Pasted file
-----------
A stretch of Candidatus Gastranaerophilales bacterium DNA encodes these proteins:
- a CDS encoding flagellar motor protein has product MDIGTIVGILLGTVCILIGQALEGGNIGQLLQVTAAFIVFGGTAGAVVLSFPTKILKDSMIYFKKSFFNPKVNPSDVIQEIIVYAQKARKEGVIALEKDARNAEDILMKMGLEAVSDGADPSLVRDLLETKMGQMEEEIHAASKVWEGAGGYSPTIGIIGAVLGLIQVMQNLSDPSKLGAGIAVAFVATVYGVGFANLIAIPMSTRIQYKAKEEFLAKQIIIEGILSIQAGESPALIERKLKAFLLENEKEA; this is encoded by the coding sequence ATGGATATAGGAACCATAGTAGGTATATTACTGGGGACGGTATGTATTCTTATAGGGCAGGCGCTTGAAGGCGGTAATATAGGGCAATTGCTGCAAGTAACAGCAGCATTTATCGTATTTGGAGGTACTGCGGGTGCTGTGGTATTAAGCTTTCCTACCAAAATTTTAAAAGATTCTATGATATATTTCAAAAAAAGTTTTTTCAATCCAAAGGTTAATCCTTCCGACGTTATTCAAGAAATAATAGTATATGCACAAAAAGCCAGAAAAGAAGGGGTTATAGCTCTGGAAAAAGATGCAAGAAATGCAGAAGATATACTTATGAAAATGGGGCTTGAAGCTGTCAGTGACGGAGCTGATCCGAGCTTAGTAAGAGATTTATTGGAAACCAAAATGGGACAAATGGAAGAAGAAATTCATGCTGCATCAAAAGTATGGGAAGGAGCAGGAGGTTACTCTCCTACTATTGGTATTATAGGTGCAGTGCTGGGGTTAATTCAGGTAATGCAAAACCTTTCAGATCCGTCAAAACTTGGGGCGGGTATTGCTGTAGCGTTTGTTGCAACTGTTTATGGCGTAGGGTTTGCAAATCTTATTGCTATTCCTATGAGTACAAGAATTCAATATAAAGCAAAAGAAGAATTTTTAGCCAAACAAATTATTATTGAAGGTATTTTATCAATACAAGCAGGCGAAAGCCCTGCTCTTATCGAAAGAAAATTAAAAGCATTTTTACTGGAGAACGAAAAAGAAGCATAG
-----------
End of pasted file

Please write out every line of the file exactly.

A stretch of Candidatus Gastranaerophilales bacterium DNA encodes these proteins:
- a CDS encoding flagellar motor protein has product MDIGTIVGILLGTVCILIGQALEGGNIGQLLQVTAAFIVFGGTAGAVVLSFPTKILKDSMIYFKKSFFNPKVNPSDVIQEIIVYAQKARKEGVIALEKDARNAEDILMKMGLEAVSDGADPSLVRDLLETKMGQMEEEIHAASKVWEGAGGYSPTIGIIGAVLGLIQVMQNLSDPSKLGAGIAVAFVATVYGVGFANLIAIPMSTRIQYKAKEEFLAKQIIIEGILSIQAGESPALIERKLKAFLLENEKEA; this is encoded by the coding sequence ATGGATATAGGAACCATAGTAGGTATATTACTGGGGACGGTATGTATTCTTATAGGGCAGGCGCTTGAAGGCGGTAATATAGGGCAATTGCTGCAAGTAACAGCAGCATTTATCGTATTTGGAGGTACTGCGGGTGCTGTGGTATTAAGCTTTCCTACCAAAATTTTAAAAGATTCTATGATATATTTCAAAAAAAGTTTTTTCAATCCAAAGGTTAATCCTTCCGACGTTATTCAAGAAATAATAGTATATGCACAAAAAGCCAGAAAAGAAGGGGTTATAGCTCTGGAAAAAGATGCAAGAAATGCAGAAGATATACTTATGAAAATGGGGCTTGAAGCTGTCAGTGACGGAGCTGATCCGAGCTTAGTAAGAGATTTATTGGAAACCAAAATGGGACAAATGGAAGAAGAAATTCATGCTGCATCAAAAGTATGGGAAGGAGCAGGAGGTTACTCTCCTACTATTGGTATTATAGGTGCAGTGCTGGGGTTAATTCAGGTAATGCAAAACCTTTCAGATCCGTCAAAACTTGGGGCGGGTATTGCTGTAGCGTTTGTTGCAACTGTTTATGGCGTAGGGTTTGCAAATCTTATTGCTATTCCTATGAGTACAAGAATTCAATATAAAGCAAAAGAAGAATTTTTAGCCAAACAAATTATTATTGAAGGTATTTTATCAATACAAGCAGGCGAAAGCCCTGCTCTTATCGAAAGAAAATTAAAAGCATTTTTACTGGAGAACGAAAAAGAAGCATAG